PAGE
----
Pay No Attention to That Man Behind the Curtain…

How safe is the open market these days? US Customs' seizures of counterfeit products are skyrocketing, thanks to enhanced enforcement on our nation’s borders and increased industry awareness. However, the fact that seizures are up is just the tip of the iceberg: It is, at the same time, a reflection on a growing problem within our industry.

Many brokers would like buyers, in the words of the Wizard of Oz, to “pay no attention to that man behind the curtain.” In fact, customers should be paying more attention than ever. Chinese suppliers have set up networks of local sales offices in Canada, California, Florida, the UK, and Poland, just to name a few — and they're offering “new and unused” parts, which, unfortunately, don't always have the same level of quality as US semiconductor professionals expect. Far too many brokers are offering products that are not traceable — products for which they in fact do not know the source, nor do they have the tools to properly inspect.

The greed of many brokers is, unfortunately, contributing to the counterfeiting problem. Time and again we see brokers offering “new and unused” parts, which they claim are from “OEM stock,” only to have them confirm a “5- to 7-day lead-time,” or to read about a “30-day warranty” limitation in the fine print of the order confirmation or invoice. Both of these are warning signs that the seller has no provenance on the parts they are selling, and you may not be getting what you expect. In the spirit of fair play, it is a cheap shot to try and hide such limited warranty details in the fine print of an invoice; brokers know full well that many of these documents go straight to the accounting team for payment and are not seen by the buyers.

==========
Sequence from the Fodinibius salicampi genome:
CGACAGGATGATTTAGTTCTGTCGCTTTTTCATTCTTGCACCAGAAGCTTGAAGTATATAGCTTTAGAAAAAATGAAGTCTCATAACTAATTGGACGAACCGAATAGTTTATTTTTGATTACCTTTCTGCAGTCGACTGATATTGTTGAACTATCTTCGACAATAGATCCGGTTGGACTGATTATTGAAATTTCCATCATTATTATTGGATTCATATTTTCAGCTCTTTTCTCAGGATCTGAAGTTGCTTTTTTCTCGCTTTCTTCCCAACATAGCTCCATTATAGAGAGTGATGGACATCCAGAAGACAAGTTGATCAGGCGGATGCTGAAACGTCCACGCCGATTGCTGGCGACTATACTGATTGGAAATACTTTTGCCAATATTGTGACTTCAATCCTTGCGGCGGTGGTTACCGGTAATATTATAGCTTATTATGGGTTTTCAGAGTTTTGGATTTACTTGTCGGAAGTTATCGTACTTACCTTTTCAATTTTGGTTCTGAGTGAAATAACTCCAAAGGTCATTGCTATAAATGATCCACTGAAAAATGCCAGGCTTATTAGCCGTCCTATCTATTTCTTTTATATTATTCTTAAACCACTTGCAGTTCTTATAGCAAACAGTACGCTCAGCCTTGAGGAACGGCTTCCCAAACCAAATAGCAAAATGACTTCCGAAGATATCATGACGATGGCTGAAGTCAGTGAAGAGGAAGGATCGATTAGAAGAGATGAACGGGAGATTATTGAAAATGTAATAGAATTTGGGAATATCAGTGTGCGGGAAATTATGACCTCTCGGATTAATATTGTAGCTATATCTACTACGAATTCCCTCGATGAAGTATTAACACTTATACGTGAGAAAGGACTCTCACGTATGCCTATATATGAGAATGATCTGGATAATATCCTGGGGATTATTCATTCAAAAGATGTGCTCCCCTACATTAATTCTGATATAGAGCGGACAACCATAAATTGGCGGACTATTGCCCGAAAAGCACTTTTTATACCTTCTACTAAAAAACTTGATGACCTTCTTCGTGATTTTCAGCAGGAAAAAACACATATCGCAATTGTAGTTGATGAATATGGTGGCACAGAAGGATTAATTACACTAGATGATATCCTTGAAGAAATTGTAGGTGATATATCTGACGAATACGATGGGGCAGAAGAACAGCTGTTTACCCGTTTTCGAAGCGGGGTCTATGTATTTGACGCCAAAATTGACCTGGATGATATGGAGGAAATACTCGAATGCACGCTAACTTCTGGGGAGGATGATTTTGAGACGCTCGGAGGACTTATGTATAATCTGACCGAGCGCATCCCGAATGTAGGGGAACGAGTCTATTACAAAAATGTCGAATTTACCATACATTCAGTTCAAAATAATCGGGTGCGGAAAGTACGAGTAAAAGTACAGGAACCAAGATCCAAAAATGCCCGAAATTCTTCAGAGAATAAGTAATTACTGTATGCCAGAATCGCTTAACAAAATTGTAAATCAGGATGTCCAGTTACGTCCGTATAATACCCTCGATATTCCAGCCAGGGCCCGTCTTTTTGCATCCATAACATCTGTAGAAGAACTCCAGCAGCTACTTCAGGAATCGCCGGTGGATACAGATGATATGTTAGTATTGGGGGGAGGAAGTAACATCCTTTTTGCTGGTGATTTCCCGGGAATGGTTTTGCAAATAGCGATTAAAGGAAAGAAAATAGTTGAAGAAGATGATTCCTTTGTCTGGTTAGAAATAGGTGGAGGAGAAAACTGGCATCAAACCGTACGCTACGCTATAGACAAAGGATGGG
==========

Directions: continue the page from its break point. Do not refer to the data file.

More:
In times of allocation, or, worse yet, in the wake of a natural disaster like the one that has affected the Japanese supply chain, many companies do in fact need to access the open market in order to meet production schedules and customer commitments. When a franchised distributor lets a customer down, as will happen from time to time, buyers need to take matters into their own hands in order to keep the production line running.

The open market is a wonderful thing, driven by the classic rules of supply and demand, but it can also be a demon. The question is, of course, how to access this market segment safely and to ensure that the products purchased are going to meet expectations.

Some OEMs have created their own industry groups, such as EXACT in Switzerland, in which purchasing managers exchange information about market conditions and product allocations. Other approaches, such as Virtual Chip Exchange, have brought together thousands of OEM customers from around the world to trade in their own private parts exchange — no brokers allowed. Some buyers try to rely solely on the prior success of their “approved broker” list, while still others prefer a full transparency approach — listing hundreds of China-based brokers on their Websites — caveat emptor (let the buyer beware).

In my opinion, the playing field is no longer level. There are far too many “behind-the-curtain” players who provide shady products into the US supply chain; even the most well-established brokers can become victims. What is needed is a commonsense approach to the problem, and that is something that each and every one of us can contribute to. At the end of the day, a $20 “Rolex” is never the real thing.

15 comments on “Pay No Attention to That Man Behind the Curtain…

  1. Houngbo_Hospice
    July 25, 2011

     “What is needed is a commonsense approach to the problem, and that is something that each and every one of us can contribute to.”

    Changing information  regarding market conditions and product allocations.  could be a best way to fight against counterfeit products supply. But in case of emergency, it is sometimes difficult to verify every information about the supplier as enterprises should “keep the production line running” without delay. And in the case there is a risk factor involved. What do you suggest in such situation?